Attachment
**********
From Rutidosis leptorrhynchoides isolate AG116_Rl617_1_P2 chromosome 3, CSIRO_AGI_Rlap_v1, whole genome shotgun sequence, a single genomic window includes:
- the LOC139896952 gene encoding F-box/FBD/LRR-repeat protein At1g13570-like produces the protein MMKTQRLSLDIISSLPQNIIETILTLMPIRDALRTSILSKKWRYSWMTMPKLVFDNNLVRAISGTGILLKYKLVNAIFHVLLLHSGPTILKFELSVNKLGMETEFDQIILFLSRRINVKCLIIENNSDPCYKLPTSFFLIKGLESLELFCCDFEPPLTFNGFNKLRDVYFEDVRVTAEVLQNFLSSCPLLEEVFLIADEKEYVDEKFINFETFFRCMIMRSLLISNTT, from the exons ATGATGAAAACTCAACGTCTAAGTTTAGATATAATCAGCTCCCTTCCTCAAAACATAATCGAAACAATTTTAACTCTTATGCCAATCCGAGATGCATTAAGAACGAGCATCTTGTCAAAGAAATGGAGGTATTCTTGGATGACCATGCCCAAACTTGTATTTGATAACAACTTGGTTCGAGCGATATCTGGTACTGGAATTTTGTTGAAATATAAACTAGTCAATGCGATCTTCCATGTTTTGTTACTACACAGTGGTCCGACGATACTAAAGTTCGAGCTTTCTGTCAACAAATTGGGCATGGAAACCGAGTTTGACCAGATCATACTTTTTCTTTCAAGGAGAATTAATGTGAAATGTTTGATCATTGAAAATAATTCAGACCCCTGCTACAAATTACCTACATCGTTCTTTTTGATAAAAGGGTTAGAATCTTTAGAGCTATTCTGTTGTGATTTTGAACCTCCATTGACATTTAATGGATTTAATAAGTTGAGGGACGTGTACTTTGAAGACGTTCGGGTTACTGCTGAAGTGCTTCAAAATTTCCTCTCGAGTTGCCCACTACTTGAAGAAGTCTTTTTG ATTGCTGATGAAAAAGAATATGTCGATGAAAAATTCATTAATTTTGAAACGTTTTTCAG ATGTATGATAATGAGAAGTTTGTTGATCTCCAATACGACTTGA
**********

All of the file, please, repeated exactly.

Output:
From Rutidosis leptorrhynchoides isolate AG116_Rl617_1_P2 chromosome 3, CSIRO_AGI_Rlap_v1, whole genome shotgun sequence, a single genomic window includes:
- the LOC139896952 gene encoding F-box/FBD/LRR-repeat protein At1g13570-like produces the protein MMKTQRLSLDIISSLPQNIIETILTLMPIRDALRTSILSKKWRYSWMTMPKLVFDNNLVRAISGTGILLKYKLVNAIFHVLLLHSGPTILKFELSVNKLGMETEFDQIILFLSRRINVKCLIIENNSDPCYKLPTSFFLIKGLESLELFCCDFEPPLTFNGFNKLRDVYFEDVRVTAEVLQNFLSSCPLLEEVFLIADEKEYVDEKFINFETFFRCMIMRSLLISNTT, from the exons ATGATGAAAACTCAACGTCTAAGTTTAGATATAATCAGCTCCCTTCCTCAAAACATAATCGAAACAATTTTAACTCTTATGCCAATCCGAGATGCATTAAGAACGAGCATCTTGTCAAAGAAATGGAGGTATTCTTGGATGACCATGCCCAAACTTGTATTTGATAACAACTTGGTTCGAGCGATATCTGGTACTGGAATTTTGTTGAAATATAAACTAGTCAATGCGATCTTCCATGTTTTGTTACTACACAGTGGTCCGACGATACTAAAGTTCGAGCTTTCTGTCAACAAATTGGGCATGGAAACCGAGTTTGACCAGATCATACTTTTTCTTTCAAGGAGAATTAATGTGAAATGTTTGATCATTGAAAATAATTCAGACCCCTGCTACAAATTACCTACATCGTTCTTTTTGATAAAAGGGTTAGAATCTTTAGAGCTATTCTGTTGTGATTTTGAACCTCCATTGACATTTAATGGATTTAATAAGTTGAGGGACGTGTACTTTGAAGACGTTCGGGTTACTGCTGAAGTGCTTCAAAATTTCCTCTCGAGTTGCCCACTACTTGAAGAAGTCTTTTTG ATTGCTGATGAAAAAGAATATGTCGATGAAAAATTCATTAATTTTGAAACGTTTTTCAG ATGTATGATAATGAGAAGTTTGTTGATCTCCAATACGACTTGA